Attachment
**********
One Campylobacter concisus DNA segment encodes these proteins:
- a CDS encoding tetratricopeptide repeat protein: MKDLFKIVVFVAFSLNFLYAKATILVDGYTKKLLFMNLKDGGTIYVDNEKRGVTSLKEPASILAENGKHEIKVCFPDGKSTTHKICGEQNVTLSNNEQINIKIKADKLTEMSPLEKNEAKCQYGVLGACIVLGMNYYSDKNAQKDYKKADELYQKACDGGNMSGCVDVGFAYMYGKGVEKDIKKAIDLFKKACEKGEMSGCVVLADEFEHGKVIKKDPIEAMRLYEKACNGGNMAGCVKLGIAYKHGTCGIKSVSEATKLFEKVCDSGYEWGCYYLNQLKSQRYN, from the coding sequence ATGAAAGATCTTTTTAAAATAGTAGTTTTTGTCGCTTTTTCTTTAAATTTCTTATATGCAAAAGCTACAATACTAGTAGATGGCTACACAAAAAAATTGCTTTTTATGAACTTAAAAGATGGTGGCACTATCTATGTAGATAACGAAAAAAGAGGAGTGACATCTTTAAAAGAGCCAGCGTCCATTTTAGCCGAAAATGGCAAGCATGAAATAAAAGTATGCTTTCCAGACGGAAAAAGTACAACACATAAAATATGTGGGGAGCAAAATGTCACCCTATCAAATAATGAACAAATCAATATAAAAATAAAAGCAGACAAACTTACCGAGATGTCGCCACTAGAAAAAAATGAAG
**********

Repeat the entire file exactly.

One Campylobacter concisus DNA segment encodes these proteins:
- a CDS encoding tetratricopeptide repeat protein: MKDLFKIVVFVAFSLNFLYAKATILVDGYTKKLLFMNLKDGGTIYVDNEKRGVTSLKEPASILAENGKHEIKVCFPDGKSTTHKICGEQNVTLSNNEQINIKIKADKLTEMSPLEKNEAKCQYGVLGACIVLGMNYYSDKNAQKDYKKADELYQKACDGGNMSGCVDVGFAYMYGKGVEKDIKKAIDLFKKACEKGEMSGCVVLADEFEHGKVIKKDPIEAMRLYEKACNGGNMAGCVKLGIAYKHGTCGIKSVSEATKLFEKVCDSGYEWGCYYLNQLKSQRYN, from the coding sequence ATGAAAGATCTTTTTAAAATAGTAGTTTTTGTCGCTTTTTCTTTAAATTTCTTATATGCAAAAGCTACAATACTAGTAGATGGCTACACAAAAAAATTGCTTTTTATGAACTTAAAAGATGGTGGCACTATCTATGTAGATAACGAAAAAAGAGGAGTGACATCTTTAAAAGAGCCAGCGTCCATTTTAGCCGAAAATGGCAAGCATGAAATAAAAGTATGCTTTCCAGACGGAAAAAGTACAACACATAAAATATGTGGGGAGCAAAATGTCACCCTATCAAATAATGAACAAATCAATATAAAAATAAAAGCAGACAAACTTACCGAGATGTCGCCACTAGAAAAAAATGAAG